Standard Operating Procedures (SOPs) are necessary for any efficient system, and yet their effectiveness can vary widely based on how well – or not – the procedures are written.
Writing clear SOPs is difficult because they serve two distinct audiences: your internal team that has to execute the procedures, and the auditor who reviews them to ensure compliance. The trick is to strike a balance in the content, style, and organisation so they’re easily understood by anyone who reads them.
Know your audience
Keep in mind the following key aspects of potential readers as you create your SOPs:
In general, auditors or FDA inspectors are highly educated, have extensive industry experience, and are well-versed in regulatory lingo and nuances. They know what they’re looking for in your SOPs. Your team, on the other hand, includes people in various positions (e.g. junior developer, senior HR manager, mid-level software designer) with different levels of education, industry experience, and regulations knowledge. And there’s a good chance they’ve never been through an audit or inspection, either.
An auditor she must be able to quickly identify where your SOPs fail to comply with industry regulations. She also needs to use this document to assess whether or not all members of your organisation consistently follow those guidelines. Your internal team, on the other hand, is focused on getting their jobs done. Their goal is to minimise the impact of regulations and quality assurances on their work.
Pain points & challenges
Badly written SOPs are a worst-case scenario for auditors. Not only can they slow down the process, but also ambiguities and inaccuracies can lead to their reporting wrong findings. Your team members, on the other hand, are bothered by interruptions to their daily activities. To them, poor SOPs are obstacles to getting their work done.
Ideal experience with SOPs
Both sides want to be able to scan SOPs to easily find what they’re looking for, but for different reasons: The auditor is looking for keywords and phrases that demonstrate compliance, while all the team member really wants to know is what she needs to do next.
Strategies to write SOPs for all audiences
While writing clear and effective SOPs may seem complicated, there are ways to simplify the process.
- Write both SOPs and Work Instructions: SOPs contain all the high-level details necessary for regulatory compliance, so optimise that document for auditors by using the wording and phrases that they’ll be looking for. Then write a separate Work Instructions document that provides the specific information that team members need to get their jobs done.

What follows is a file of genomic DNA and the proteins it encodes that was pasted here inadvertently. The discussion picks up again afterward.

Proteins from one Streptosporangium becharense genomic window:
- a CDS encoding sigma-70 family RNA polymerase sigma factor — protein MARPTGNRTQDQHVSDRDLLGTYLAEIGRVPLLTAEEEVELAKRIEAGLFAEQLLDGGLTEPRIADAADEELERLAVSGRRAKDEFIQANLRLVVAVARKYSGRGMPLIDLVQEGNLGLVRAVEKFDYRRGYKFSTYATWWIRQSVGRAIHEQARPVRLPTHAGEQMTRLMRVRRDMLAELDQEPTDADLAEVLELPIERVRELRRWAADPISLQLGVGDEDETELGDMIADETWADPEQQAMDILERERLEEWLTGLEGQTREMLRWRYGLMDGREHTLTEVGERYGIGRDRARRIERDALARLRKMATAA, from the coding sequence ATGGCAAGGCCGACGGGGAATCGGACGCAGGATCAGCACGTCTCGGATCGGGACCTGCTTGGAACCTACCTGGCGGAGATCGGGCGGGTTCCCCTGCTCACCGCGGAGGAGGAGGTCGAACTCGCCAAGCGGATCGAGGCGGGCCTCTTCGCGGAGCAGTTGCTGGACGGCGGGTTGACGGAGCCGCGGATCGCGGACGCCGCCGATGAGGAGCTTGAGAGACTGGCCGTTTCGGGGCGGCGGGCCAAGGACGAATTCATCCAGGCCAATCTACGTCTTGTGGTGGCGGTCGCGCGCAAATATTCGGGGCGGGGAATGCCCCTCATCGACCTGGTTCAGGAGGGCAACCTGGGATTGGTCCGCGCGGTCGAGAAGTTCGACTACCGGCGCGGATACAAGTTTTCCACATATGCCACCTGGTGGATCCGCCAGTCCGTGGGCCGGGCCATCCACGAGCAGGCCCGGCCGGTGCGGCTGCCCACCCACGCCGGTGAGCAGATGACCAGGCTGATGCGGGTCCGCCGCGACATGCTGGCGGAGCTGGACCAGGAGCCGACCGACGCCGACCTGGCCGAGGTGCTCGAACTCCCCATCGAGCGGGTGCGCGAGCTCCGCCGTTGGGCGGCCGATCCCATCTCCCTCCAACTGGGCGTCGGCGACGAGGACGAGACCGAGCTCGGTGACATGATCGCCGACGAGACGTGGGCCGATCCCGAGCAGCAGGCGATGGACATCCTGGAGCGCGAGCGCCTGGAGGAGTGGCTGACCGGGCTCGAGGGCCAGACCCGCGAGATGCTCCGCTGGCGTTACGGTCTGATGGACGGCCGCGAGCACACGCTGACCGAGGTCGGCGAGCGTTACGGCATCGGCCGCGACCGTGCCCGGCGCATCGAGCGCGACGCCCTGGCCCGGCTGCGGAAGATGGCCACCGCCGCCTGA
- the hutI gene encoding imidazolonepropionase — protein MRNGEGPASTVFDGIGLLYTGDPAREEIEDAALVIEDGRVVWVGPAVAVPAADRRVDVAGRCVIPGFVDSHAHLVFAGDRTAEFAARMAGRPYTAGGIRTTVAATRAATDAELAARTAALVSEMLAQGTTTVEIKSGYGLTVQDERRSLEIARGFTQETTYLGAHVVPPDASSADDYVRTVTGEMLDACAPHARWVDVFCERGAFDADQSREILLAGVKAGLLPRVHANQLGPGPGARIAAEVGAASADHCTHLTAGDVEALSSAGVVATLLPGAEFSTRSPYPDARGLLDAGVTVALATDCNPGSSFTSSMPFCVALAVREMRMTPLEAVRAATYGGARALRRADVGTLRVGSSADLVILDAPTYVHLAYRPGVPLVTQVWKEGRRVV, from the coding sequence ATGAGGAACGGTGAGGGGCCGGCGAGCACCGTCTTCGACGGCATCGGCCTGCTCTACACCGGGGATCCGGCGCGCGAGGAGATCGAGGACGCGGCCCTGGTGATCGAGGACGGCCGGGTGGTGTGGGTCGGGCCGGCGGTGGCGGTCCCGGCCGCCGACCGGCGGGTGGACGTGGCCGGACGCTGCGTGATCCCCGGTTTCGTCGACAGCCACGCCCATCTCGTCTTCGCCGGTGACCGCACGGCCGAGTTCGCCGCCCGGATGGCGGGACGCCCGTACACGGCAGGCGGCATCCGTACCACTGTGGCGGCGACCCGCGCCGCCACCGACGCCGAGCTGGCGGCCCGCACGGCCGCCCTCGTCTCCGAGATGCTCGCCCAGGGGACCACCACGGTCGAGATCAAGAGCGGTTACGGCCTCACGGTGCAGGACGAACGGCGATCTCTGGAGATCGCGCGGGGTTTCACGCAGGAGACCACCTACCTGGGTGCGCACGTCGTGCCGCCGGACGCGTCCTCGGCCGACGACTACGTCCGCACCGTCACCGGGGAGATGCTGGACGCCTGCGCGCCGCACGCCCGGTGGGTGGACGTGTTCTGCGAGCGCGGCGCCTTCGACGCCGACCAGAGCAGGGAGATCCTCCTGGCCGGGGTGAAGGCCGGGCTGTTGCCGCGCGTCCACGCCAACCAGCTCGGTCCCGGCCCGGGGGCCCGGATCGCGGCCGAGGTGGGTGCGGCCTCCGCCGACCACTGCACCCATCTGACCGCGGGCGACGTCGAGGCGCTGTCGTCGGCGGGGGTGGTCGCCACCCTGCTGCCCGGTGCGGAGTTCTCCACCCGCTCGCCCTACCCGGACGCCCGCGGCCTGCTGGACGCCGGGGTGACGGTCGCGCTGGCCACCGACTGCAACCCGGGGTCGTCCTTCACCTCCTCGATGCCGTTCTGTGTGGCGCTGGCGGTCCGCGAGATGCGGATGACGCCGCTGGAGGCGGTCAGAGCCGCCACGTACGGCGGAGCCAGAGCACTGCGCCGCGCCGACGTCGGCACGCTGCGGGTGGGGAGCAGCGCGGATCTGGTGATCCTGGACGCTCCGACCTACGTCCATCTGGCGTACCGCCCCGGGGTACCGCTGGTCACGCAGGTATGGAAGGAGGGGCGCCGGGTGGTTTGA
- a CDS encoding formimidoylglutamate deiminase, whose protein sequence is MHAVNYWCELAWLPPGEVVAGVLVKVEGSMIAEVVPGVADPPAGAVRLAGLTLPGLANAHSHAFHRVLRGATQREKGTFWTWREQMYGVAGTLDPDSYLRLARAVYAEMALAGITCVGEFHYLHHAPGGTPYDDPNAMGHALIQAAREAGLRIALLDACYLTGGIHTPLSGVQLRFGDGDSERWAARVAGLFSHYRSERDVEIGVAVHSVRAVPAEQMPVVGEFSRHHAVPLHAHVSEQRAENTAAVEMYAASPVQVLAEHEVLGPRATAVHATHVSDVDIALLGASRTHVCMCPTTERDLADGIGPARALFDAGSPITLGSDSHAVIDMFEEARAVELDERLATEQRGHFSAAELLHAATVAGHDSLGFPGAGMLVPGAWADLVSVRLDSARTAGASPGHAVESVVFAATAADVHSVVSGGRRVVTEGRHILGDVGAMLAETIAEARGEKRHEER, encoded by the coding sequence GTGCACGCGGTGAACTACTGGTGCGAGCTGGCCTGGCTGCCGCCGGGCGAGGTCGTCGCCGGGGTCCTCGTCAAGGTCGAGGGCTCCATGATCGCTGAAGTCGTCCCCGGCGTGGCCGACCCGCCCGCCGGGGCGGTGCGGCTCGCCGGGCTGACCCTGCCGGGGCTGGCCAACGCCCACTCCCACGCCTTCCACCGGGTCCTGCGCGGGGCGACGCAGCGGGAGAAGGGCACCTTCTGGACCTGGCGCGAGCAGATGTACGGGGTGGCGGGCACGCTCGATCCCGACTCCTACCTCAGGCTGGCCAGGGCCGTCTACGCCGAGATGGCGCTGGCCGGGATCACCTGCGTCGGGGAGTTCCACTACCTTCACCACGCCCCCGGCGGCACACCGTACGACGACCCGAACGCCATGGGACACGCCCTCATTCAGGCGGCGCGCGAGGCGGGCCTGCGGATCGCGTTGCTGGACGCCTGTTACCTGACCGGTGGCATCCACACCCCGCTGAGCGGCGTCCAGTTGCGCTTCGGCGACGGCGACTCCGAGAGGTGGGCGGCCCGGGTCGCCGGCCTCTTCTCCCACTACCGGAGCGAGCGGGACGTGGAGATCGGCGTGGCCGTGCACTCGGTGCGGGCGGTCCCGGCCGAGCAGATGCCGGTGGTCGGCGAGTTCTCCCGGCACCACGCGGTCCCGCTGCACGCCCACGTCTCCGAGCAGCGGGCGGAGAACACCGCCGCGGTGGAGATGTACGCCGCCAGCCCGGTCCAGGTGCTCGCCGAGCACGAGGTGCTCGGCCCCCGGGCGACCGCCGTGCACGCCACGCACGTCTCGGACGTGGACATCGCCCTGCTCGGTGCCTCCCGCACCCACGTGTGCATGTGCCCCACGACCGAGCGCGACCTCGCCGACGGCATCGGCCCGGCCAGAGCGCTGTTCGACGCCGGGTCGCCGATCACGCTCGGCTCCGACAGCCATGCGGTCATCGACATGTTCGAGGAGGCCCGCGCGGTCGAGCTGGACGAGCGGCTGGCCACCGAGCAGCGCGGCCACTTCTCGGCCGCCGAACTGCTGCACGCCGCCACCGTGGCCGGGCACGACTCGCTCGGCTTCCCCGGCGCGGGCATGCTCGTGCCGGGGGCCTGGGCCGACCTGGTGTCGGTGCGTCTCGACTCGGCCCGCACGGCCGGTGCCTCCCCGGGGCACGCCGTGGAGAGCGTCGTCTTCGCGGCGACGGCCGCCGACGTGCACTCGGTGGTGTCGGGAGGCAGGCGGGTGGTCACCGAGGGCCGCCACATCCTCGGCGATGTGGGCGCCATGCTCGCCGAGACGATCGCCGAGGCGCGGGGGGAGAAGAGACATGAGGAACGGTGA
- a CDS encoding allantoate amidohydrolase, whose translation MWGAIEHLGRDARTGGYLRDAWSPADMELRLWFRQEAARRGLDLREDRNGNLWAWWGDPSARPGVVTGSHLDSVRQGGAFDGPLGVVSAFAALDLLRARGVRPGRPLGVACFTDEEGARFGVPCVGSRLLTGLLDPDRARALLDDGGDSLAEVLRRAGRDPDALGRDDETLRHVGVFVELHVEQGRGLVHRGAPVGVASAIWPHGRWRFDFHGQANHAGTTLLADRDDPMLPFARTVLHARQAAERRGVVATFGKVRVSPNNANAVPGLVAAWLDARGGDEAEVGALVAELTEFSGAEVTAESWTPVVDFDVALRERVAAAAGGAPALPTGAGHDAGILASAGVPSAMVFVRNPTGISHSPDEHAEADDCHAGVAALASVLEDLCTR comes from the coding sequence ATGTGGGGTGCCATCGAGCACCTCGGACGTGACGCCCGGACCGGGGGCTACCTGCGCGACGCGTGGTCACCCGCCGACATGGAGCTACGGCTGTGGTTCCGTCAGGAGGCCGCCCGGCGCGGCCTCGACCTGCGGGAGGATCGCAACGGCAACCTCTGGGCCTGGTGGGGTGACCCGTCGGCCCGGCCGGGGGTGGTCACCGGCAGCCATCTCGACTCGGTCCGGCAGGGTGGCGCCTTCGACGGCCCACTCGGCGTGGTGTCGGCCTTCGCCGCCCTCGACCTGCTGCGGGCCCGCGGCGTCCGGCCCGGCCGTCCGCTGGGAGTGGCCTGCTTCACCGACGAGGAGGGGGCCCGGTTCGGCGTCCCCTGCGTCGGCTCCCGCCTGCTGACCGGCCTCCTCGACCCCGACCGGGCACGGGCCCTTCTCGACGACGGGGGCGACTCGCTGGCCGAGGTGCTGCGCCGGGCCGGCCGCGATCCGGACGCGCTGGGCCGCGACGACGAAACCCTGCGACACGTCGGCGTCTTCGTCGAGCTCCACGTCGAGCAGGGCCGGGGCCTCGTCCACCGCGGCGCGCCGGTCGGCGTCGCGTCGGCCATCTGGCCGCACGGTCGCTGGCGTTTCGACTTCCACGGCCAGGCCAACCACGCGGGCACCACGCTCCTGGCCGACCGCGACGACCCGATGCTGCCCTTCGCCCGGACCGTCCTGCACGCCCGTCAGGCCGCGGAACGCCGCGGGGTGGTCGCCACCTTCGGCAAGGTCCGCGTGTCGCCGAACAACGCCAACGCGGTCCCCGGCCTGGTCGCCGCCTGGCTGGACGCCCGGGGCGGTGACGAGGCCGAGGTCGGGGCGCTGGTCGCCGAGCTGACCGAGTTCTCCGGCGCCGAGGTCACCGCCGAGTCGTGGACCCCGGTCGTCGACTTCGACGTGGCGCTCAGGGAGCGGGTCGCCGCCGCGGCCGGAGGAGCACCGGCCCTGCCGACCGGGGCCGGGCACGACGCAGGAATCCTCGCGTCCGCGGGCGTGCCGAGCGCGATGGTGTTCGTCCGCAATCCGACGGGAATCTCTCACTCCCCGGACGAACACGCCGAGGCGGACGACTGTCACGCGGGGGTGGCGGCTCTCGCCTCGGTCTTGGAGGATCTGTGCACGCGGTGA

- Add a clear workflow diagram near the top of your SOPs. There’s a lot to the old adage “show it, don’t tell it,” although in this case, it’s good to do both. Make your content easily digestible by including a visual to introduce your workflow. A clean, clear diagram is a good entry point for both auditors and team members.
- Use a tool like Confluence for display flexibility. Make your SOPs easy to scan by highlighting key points, with the option to get more details in an expanded view. For example, use Confluence to write your SOPs so you can utilise the “expand” macro. The result will be a short page of content that highlights the main sections and includes brief overview paragraphs . If the reader needs more information, then she can click a link to open the “expand” section. There she will find additional information such as references (which auditors need) or descriptions of how tasks should be completed (which team members need).
- Narrow your SOPs audience by managing your process in an eQMS. A well-designed electronic QMS allows team members to participate in the quality process without referring to SOPs. This means that you can then write your SOPs for a singular audience: auditors. This makes a lot of sense when you think about SOPs like you would a detailed user manual. For example, when was the last time you consulted a user manual to use a smartphone app? Chances are you referred to a quick start guide so you could skip reading all the unnecessary legal and technical information. Similarly, when you implement a quality process in JIRA, you can use what you know about UX optimisation to make it simple for team members to access just the information they need to get their work done without ever referring to your SOPs.
Writing a high-quality, clear, effective SOPs can be tricky, but when you think through how your intended audiences will use them, you can trust yourself to create documentation that works for everyone.